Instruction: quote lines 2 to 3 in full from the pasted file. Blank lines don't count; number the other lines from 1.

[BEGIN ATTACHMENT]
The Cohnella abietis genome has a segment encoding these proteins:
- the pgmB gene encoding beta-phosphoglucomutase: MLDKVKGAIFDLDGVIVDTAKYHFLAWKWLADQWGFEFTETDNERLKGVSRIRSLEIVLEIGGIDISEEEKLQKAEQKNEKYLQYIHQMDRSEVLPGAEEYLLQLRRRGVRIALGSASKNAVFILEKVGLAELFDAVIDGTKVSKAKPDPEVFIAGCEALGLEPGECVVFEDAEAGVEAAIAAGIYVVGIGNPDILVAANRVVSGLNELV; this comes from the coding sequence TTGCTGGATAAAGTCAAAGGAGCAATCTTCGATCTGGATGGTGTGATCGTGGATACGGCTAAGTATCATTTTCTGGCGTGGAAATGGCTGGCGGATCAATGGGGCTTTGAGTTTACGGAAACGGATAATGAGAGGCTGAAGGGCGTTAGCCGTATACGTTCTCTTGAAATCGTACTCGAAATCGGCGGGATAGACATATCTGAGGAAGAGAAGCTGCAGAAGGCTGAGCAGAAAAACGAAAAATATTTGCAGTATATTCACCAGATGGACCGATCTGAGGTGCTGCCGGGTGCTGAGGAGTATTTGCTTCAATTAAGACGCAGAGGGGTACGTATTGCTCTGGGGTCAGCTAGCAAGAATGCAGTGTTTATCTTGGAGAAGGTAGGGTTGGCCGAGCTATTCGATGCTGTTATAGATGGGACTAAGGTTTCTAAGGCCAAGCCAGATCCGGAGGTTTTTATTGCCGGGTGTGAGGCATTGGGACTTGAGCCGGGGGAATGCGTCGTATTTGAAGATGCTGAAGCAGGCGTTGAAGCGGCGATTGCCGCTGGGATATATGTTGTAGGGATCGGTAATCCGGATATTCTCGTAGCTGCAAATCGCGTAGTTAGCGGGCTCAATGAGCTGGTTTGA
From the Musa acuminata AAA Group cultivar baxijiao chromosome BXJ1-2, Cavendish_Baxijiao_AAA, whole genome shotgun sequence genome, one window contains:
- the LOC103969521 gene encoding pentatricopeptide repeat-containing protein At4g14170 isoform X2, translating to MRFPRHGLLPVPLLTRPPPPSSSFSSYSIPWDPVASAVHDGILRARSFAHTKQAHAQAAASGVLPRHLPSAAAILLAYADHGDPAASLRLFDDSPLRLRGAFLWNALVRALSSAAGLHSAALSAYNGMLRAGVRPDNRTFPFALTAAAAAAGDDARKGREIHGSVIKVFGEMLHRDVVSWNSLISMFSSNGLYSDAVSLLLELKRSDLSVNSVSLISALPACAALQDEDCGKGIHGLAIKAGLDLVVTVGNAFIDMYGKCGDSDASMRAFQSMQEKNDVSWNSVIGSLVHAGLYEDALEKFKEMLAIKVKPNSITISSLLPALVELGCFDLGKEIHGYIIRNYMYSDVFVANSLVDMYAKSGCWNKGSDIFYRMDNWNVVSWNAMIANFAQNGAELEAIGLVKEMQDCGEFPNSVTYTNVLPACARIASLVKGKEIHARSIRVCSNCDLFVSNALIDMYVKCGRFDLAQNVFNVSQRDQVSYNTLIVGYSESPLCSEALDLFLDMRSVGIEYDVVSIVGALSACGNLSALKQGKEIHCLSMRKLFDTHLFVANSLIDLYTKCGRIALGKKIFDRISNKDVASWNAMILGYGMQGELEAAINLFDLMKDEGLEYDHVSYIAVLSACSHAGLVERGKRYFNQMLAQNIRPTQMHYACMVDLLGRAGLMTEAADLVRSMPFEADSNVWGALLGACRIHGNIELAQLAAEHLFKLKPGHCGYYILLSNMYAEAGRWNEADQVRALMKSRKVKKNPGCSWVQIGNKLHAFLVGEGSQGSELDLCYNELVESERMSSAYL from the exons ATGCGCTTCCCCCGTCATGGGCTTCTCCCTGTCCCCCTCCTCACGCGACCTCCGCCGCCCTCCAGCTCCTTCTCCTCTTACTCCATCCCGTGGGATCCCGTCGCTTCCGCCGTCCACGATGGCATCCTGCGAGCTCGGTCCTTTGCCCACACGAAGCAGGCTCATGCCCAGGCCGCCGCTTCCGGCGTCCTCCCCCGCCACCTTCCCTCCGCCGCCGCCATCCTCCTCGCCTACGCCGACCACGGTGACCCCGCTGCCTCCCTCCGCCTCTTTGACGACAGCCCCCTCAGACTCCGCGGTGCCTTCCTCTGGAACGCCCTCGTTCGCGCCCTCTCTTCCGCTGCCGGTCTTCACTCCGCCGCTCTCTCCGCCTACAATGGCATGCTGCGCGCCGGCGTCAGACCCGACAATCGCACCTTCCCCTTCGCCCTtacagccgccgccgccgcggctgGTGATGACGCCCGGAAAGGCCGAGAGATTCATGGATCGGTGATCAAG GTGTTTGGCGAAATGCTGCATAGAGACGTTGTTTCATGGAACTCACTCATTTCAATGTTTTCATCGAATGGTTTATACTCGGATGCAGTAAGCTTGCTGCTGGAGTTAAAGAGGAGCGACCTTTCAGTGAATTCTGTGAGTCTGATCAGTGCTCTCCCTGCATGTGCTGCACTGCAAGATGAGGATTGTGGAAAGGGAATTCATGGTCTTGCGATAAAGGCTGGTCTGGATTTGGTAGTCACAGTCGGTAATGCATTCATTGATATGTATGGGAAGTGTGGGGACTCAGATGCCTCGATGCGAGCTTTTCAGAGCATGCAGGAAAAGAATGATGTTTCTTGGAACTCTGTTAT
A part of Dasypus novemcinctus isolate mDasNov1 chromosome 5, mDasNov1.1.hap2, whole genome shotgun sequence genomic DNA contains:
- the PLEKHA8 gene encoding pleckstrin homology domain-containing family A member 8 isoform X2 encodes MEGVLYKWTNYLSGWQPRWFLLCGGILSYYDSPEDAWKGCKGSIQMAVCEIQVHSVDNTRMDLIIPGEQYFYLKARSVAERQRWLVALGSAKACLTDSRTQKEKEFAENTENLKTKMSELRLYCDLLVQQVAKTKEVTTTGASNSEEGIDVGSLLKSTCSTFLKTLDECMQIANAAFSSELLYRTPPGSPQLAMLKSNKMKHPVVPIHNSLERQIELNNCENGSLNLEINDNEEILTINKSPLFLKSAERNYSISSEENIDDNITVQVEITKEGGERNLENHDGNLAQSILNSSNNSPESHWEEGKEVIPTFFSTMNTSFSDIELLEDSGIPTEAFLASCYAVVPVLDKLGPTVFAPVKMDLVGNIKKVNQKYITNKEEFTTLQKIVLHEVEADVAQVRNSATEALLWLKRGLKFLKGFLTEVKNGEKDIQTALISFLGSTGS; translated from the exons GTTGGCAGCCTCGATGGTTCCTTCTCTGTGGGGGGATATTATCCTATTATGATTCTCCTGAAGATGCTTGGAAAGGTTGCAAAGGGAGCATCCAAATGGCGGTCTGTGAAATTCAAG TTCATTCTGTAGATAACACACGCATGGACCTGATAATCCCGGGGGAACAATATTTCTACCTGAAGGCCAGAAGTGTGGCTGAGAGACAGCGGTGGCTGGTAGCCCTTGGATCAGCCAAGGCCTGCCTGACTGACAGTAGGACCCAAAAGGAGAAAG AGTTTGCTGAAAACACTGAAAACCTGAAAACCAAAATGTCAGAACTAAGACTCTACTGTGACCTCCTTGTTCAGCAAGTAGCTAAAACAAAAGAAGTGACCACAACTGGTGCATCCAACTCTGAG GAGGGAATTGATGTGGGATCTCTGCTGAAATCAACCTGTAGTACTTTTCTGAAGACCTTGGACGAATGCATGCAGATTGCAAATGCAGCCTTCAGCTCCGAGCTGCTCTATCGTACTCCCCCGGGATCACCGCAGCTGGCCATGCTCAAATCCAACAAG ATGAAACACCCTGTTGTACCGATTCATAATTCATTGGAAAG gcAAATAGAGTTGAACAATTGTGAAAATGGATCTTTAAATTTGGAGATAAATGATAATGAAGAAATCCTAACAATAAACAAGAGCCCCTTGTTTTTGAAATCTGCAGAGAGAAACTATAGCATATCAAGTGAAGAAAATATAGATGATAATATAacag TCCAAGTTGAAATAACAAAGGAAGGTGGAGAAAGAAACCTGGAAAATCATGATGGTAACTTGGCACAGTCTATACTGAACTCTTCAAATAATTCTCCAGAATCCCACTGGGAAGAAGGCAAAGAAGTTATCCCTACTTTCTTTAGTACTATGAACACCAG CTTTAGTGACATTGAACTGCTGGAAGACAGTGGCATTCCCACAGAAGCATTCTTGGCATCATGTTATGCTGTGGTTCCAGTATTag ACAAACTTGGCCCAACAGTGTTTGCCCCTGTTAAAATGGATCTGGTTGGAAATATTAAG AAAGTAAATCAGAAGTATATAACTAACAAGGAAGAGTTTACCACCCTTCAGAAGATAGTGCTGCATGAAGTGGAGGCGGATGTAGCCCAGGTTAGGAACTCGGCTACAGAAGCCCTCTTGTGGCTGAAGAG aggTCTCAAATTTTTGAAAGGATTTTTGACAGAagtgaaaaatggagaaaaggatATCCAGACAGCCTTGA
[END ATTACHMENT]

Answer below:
- the pgmB gene encoding beta-phosphoglucomutase: MLDKVKGAIFDLDGVIVDTAKYHFLAWKWLADQWGFEFTETDNERLKGVSRIRSLEIVLEIGGIDISEEEKLQKAEQKNEKYLQYIHQMDRSEVLPGAEEYLLQLRRRGVRIALGSASKNAVFILEKVGLAELFDAVIDGTKVSKAKPDPEVFIAGCEALGLEPGECVVFEDAEAGVEAAIAAGIYVVGIGNPDILVAANRVVSGLNELV; this comes from the coding sequence TTGCTGGATAAAGTCAAAGGAGCAATCTTCGATCTGGATGGTGTGATCGTGGATACGGCTAAGTATCATTTTCTGGCGTGGAAATGGCTGGCGGATCAATGGGGCTTTGAGTTTACGGAAACGGATAATGAGAGGCTGAAGGGCGTTAGCCGTATACGTTCTCTTGAAATCGTACTCGAAATCGGCGGGATAGACATATCTGAGGAAGAGAAGCTGCAGAAGGCTGAGCAGAAAAACGAAAAATATTTGCAGTATATTCACCAGATGGACCGATCTGAGGTGCTGCCGGGTGCTGAGGAGTATTTGCTTCAATTAAGACGCAGAGGGGTACGTATTGCTCTGGGGTCAGCTAGCAAGAATGCAGTGTTTATCTTGGAGAAGGTAGGGTTGGCCGAGCTATTCGATGCTGTTATAGATGGGACTAAGGTTTCTAAGGCCAAGCCAGATCCGGAGGTTTTTATTGCCGGGTGTGAGGCATTGGGACTTGAGCCGGGGGAATGCGTCGTATTTGAAGATGCTGAAGCAGGCGTTGAAGCGGCGATTGCCGCTGGGATATATGTTGTAGGGATCGGTAATCCGGATATTCTCGTAGCTGCAAATCGCGTAGTTAGCGGGCTCAATGAGCTGGTTTGA
From the Musa acuminata AAA Group cultivar baxijiao chromosome BXJ1-2, Cavendish_Baxijiao_AAA, whole genome shotgun sequence genome, one window contains: